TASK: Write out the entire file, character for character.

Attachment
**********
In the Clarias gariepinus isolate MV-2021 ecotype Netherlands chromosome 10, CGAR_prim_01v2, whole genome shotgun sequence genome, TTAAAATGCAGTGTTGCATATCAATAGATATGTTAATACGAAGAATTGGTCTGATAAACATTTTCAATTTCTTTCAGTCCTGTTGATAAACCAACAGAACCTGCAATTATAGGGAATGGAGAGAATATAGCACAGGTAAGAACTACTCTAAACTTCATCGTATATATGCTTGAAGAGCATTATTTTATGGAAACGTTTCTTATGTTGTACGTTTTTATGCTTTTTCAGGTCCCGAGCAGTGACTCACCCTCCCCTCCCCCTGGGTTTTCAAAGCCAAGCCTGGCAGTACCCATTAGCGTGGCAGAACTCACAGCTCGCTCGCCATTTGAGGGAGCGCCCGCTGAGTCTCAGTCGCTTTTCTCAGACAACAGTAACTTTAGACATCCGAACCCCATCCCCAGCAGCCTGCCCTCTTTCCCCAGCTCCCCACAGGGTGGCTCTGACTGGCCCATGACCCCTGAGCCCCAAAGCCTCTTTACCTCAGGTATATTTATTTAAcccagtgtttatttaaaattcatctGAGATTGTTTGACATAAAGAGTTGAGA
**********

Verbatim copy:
In the Clarias gariepinus isolate MV-2021 ecotype Netherlands chromosome 10, CGAR_prim_01v2, whole genome shotgun sequence genome, TTAAAATGCAGTGTTGCATATCAATAGATATGTTAATACGAAGAATTGGTCTGATAAACATTTTCAATTTCTTTCAGTCCTGTTGATAAACCAACAGAACCTGCAATTATAGGGAATGGAGAGAATATAGCACAGGTAAGAACTACTCTAAACTTCATCGTATATATGCTTGAAGAGCATTATTTTATGGAAACGTTTCTTATGTTGTACGTTTTTATGCTTTTTCAGGTCCCGAGCAGTGACTCACCCTCCCCTCCCCCTGGGTTTTCAAAGCCAAGCCTGGCAGTACCCATTAGCGTGGCAGAACTCACAGCTCGCTCGCCATTTGAGGGAGCGCCCGCTGAGTCTCAGTCGCTTTTCTCAGACAACAGTAACTTTAGACATCCGAACCCCATCCCCAGCAGCCTGCCCTCTTTCCCCAGCTCCCCACAGGGTGGCTCTGACTGGCCCATGACCCCTGAGCCCCAAAGCCTCTTTACCTCAGGTATATTTATTTAAcccagtgtttatttaaaattcatctGAGATTGTTTGACATAAAGAGTTGAGA